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Showcase January 2011: Learning Spatial Concepts: The Roles of Language and Structural Alignment

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Learning Spatial Concepts: The Roles of Language and Structural Alignment   Open .pdf document

Micah B. Goldwater, Department of Psychology, Northwestern University
Dedre Gentner (Co-PI), Department of Psychology, Northwestern University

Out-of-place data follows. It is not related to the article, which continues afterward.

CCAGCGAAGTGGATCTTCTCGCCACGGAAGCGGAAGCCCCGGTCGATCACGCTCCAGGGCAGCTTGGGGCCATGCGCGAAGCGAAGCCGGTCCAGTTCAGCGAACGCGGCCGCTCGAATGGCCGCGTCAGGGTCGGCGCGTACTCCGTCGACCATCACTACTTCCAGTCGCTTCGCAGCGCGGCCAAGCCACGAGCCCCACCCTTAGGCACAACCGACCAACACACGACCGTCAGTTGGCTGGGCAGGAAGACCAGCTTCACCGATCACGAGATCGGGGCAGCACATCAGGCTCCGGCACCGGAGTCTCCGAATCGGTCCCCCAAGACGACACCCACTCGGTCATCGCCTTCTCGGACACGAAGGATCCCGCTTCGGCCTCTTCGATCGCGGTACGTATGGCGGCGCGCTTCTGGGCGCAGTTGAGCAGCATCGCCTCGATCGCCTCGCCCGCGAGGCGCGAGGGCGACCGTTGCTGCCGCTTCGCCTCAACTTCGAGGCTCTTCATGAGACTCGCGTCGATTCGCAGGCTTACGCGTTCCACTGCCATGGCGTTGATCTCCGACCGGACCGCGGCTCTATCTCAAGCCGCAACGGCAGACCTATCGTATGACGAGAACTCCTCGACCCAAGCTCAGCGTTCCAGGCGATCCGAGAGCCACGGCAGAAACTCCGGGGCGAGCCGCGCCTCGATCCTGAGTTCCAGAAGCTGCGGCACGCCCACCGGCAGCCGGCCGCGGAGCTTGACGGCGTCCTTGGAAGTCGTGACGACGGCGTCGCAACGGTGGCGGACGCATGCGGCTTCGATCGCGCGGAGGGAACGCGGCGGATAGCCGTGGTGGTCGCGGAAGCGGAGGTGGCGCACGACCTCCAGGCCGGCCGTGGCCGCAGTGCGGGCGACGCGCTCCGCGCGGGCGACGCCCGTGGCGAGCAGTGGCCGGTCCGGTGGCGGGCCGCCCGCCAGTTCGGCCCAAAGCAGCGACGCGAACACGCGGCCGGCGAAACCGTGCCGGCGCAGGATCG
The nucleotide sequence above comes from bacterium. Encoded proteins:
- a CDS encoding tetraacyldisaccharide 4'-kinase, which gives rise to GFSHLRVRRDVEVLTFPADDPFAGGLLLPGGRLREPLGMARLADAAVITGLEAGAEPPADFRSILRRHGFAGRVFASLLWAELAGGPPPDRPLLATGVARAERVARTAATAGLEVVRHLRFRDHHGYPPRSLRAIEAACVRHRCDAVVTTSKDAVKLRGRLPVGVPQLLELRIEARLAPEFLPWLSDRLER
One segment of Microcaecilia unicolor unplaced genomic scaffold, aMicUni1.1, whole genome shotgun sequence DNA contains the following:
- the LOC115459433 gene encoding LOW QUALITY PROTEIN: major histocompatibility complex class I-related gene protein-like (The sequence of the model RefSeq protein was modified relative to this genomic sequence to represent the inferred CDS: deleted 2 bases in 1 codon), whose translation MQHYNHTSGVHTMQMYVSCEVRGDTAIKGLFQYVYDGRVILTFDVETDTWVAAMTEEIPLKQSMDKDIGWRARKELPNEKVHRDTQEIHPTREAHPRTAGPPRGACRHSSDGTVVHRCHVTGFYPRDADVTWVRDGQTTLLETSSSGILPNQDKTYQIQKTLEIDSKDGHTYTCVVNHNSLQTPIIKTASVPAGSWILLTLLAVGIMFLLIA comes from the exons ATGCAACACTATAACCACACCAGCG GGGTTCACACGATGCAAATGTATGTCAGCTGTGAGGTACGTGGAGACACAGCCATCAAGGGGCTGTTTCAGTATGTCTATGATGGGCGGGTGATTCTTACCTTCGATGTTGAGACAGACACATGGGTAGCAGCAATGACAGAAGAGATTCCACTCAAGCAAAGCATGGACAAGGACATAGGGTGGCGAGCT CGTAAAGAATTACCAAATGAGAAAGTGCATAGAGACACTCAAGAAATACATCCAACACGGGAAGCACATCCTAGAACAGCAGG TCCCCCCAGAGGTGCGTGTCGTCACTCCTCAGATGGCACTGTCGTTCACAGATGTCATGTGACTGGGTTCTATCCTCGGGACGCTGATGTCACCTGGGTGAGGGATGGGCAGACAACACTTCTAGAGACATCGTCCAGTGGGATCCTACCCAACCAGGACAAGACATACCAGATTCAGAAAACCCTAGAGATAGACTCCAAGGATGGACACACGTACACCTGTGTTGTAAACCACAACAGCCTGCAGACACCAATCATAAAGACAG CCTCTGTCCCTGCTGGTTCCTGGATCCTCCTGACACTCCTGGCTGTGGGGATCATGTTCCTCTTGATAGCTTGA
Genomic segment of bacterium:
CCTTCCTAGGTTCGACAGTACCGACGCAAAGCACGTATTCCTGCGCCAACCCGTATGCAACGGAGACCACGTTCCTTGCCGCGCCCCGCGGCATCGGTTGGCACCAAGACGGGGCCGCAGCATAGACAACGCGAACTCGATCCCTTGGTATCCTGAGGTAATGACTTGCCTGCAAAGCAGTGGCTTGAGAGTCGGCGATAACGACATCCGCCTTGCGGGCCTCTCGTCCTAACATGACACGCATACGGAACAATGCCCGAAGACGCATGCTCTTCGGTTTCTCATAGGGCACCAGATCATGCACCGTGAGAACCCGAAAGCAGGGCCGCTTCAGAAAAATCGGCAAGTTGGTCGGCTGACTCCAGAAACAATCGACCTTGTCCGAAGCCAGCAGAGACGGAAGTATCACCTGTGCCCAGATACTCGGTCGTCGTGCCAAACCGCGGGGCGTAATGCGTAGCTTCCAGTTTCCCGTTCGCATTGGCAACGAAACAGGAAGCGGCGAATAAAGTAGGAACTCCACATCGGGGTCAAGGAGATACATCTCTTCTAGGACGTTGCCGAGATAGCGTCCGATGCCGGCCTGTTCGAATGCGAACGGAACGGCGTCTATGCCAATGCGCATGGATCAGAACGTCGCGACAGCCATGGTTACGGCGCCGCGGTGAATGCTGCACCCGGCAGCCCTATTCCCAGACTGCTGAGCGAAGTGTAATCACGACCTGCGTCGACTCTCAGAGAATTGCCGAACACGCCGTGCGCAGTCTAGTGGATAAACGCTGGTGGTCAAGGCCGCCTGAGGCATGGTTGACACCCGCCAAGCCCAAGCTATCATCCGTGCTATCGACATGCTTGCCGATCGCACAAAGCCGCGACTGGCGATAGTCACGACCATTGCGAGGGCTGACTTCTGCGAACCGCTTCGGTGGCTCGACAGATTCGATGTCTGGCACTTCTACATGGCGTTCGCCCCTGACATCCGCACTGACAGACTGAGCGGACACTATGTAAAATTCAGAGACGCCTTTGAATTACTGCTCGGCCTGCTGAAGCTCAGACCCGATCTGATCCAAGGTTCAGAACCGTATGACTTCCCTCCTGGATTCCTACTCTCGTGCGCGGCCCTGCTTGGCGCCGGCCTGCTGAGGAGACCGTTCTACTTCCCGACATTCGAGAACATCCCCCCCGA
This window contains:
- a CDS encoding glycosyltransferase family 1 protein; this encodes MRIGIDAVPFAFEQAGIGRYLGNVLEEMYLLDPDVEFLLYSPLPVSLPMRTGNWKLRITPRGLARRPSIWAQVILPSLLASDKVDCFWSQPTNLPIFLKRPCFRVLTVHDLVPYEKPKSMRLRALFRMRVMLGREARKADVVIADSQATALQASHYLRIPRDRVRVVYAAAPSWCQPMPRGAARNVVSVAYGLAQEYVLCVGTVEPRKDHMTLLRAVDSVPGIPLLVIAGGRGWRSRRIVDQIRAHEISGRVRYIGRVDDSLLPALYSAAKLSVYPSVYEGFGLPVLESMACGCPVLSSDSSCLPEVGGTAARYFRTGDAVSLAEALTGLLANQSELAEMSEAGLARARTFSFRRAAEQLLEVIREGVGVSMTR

How can we help children learn spatial concepts? Earlier research has shown structural alignment is a powerful tool in helping children learn novel spatial relations (Christie & Gentner, 2010; Gentner & Namy, 1999; Kotovsky & Gentner, 1996). Our goal in this project was to test whether these ideas could be applied to support children's learning of mechanical principles. In previous work towards this goal (Gentner, Levine, Dhillon, & Polterman 2009), SILC partnered with the Chicago Children's Museum to investigate whether structural alignment can facilitate the acquisition of stable construction principles: specifically, diagonal bracing (a subcase of the general principle that triangles confer stability in construction). This study also drew on prior findings that alignable differences— differences that relate to the common structure between a pair—are particularly salient (Gentner & Sagi, 2006; Markman & Gentner, 1993). In Gentner et al. (2009), children were presented with pairs of model buildings; one building was made with diagonal braces which gave the structure stability and the other had horizontal crosspieces which provided no structural support. There were two training groups: high-alignability [HA] and lowalignability [LA], which differed according to whether their pairs were highly similar and thus easily aligned, or were superficially different, and thus more difficult to align (See Figures 1a. and 1b.) During the training, children were shown that the building with the diagonal brace was more stable (harder to wiggle) than the other building. After a 15-minute unsupervised construction session, children’s understanding was assessed with a Repair Task: children were shown an unstable building and asked to show the experimenter where to put a piece to make it stronger. The orientation of the child's added piece (with respect to the building's frame) was coded as either diagonal, horizontal or vertical.